Your visit includes visiting the  weavers Cooperative specializing in weaving the finest Jellaba fabric, made of silk and wool threads imported from Italy. After that visit the slippers souk where they sell beautiful hand made shoes, caftans, pottery, local Fassis crafts and fabric.

Return to your riad to freshen up and then venture to Palais de Medina for dinner. Palais de Medina is a palace restaurant that was built in 1356 and once inhabited by several families. It offers some of the best Moroccan gourmet food in Fez. Overnight at a Boutique Riad or Hotel in Fez.

Day 3 : Fez

Begin your first day at the zellij cooperative workshop. You will enjoy a workshop lead by zellij masters whereby you will learn how to make and paint the zellij unique to Fez. You will learn the history as well as their local techniques. An English translator will be provided along with materials for you to make your own pottery. Everything you make you will be able to keep. Spend the day learning the traditions of Fes zellij tile making. After the zellij workshop, have dinner and relax at your riad. Overnight at a Boutique Riad or Hotel in Fez.

Day 4: Fez

Begin your day at the pottery cooperative workshop. Spend the day learning the traditions of Fes pottery making until early afternoon. After the pottery workshop, have dinner and relax at your riad. Overnight at a Boutique Riad or Hotel in Fes.

Day 5: Fez Guide Historical Visit

Begin your day with a panoramic view of Fes. Start with the magnificent Fez old medina. It is a real labyrinth left intact since the Middle Ages. It has been classified as a world heritage in 1981 by UNESCO. Fez medina is considered the largest medina in the Arab world and surrounded by 24 kilometers of walls.  The medina encloses 9500 houses, 176 mosques, 83 mausoleums, 11 madrasas dating from the Merenids dynasty and 40 hammams. The medina also encloses magnificent palaces.
Enter the old medina of Fez, through the bleu gate known as Bab Boujloud dating to the 12th century. The name is a vernacular corruption of the expression "Bou Jnoud", meaning a parade ground or military square, referring to the large square known as Place Bou Jeloud just outside and to the west. It is also located near the site of what used to be one of the main citadels of Fes el-Bali, the Kasbah Bou Jeloud.
Stroll the Talaa Kebeera shortly after Bab Boujloud and continues on through the much of the medina. Many different shops, souks and sights are located just off this main road. Though often crowded by locals and tourists alike, it is a nice taste of old Fez.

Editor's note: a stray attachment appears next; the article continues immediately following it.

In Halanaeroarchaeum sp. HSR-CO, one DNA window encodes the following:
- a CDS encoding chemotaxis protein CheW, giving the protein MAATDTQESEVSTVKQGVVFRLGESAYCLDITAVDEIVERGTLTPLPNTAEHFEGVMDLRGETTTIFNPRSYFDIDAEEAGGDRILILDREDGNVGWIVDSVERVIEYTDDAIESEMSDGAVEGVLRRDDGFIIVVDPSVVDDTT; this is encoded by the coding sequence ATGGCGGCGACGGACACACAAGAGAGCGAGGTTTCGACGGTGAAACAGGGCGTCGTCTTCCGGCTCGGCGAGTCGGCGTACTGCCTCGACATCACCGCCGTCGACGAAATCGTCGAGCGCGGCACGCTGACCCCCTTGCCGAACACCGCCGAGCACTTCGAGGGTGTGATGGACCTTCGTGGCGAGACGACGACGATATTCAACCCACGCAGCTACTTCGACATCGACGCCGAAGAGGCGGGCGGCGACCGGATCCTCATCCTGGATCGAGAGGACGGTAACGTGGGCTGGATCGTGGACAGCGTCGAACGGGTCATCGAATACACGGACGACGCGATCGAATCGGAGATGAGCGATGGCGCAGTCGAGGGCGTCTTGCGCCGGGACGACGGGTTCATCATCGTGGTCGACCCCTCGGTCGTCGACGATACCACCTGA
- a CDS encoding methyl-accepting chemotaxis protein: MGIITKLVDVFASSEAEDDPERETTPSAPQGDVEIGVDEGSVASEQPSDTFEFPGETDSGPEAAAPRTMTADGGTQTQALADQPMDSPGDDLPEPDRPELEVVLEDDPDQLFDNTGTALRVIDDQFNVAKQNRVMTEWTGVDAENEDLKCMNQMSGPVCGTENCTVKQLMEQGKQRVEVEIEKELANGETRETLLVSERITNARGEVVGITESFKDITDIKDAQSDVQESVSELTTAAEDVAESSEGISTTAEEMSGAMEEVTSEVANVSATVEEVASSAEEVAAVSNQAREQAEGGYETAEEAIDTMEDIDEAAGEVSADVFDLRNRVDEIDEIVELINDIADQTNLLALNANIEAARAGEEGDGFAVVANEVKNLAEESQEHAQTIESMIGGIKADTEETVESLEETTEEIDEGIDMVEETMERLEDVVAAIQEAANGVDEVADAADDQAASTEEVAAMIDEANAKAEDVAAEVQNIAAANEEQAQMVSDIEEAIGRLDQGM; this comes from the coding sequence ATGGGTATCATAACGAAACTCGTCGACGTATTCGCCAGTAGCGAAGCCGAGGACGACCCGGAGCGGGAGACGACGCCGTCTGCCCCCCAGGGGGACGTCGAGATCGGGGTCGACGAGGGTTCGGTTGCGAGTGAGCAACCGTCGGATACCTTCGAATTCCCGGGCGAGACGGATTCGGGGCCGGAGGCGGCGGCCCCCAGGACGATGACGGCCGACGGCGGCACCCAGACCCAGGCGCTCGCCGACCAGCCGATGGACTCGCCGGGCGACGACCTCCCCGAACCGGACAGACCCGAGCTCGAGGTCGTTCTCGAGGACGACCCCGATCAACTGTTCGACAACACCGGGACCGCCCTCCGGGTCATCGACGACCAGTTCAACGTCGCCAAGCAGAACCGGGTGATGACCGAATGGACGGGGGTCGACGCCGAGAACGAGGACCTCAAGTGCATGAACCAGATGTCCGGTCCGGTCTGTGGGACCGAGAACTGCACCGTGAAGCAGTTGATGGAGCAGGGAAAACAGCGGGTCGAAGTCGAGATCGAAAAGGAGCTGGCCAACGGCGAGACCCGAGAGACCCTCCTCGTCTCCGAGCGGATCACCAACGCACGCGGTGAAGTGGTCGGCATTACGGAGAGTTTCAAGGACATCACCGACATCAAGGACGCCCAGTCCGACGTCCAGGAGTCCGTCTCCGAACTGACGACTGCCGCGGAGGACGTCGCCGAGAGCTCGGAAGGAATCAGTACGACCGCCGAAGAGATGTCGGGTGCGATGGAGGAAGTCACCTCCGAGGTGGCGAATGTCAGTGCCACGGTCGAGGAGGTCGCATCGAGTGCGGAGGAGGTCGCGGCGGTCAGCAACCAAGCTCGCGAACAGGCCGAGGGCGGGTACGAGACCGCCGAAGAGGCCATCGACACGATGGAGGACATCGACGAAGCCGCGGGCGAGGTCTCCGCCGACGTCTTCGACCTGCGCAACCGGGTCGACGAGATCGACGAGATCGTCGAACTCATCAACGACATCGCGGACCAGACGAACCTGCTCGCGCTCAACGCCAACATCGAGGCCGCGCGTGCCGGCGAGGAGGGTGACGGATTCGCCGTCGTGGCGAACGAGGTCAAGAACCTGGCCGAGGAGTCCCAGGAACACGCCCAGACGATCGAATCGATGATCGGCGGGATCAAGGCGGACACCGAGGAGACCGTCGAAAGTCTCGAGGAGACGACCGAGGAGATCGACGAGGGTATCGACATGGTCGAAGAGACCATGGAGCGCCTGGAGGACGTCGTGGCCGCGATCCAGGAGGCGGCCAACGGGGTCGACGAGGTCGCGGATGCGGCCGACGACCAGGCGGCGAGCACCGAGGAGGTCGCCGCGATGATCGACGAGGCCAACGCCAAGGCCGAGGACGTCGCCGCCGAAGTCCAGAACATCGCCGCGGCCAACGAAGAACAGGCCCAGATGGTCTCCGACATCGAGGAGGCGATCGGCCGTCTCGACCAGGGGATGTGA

Visit the Dar Batha Museum. Dar Batha Museum is located in the heart of the medina. Before becoming a museum in 1915, the building was a beautiful palace of Arab-Andalusian style, built by Moulay el Hassan in the late nineteenth century. This museum is full of treasures that reflect the traditional art of Fez and its region carved wood, embroidery, zellige, wrought iron, jewelry, coins, carpets … depicting the stunning wealth of Fassi craftsmanship.
Continue to The Madrasa Bou Inania founded in AD 1351–56 by Abu Inan Faris. It is widely acknowledged as an excellent example of Marinid architecture.
 Visit Nejjarine Museum on your way. This well-restored former Fondouk – a place where traders took lodgings and stored and sold their goods during the 18th century – is now home to the Nejjarine Museum of Wood Arts and Crafts. Opened in 1998, the museum allows visitors to marvel at such artefacts as craftsmen’s tools, prayer beads, ancient chests, and musical instruments.
Visit (from outside) the Zaouia of Moulay Idriss II, a religious shrine containing the tomb of Idris II who ruled Morocco from 807 to 828. He is the main founder of the city of Fes and of the first Moroccan Islamic state. In this place your will encounter amazing shops selling candles and locals Fessi sweets altogether with various fragrances used for religious and special events.
Visit Kissaria Serrajine, where an irresistible range of silks, brocades, braided trimmings, embroidered slippers and kaftans awaits you coming. Along the streets you can see a fabulous expertise at work. Continue to Seffarine known for its Boilermakers, coppersmiths, glazed ceramic workshops marked by the famous cobalt blue of Fez. All is a fascinating world of craftsmanship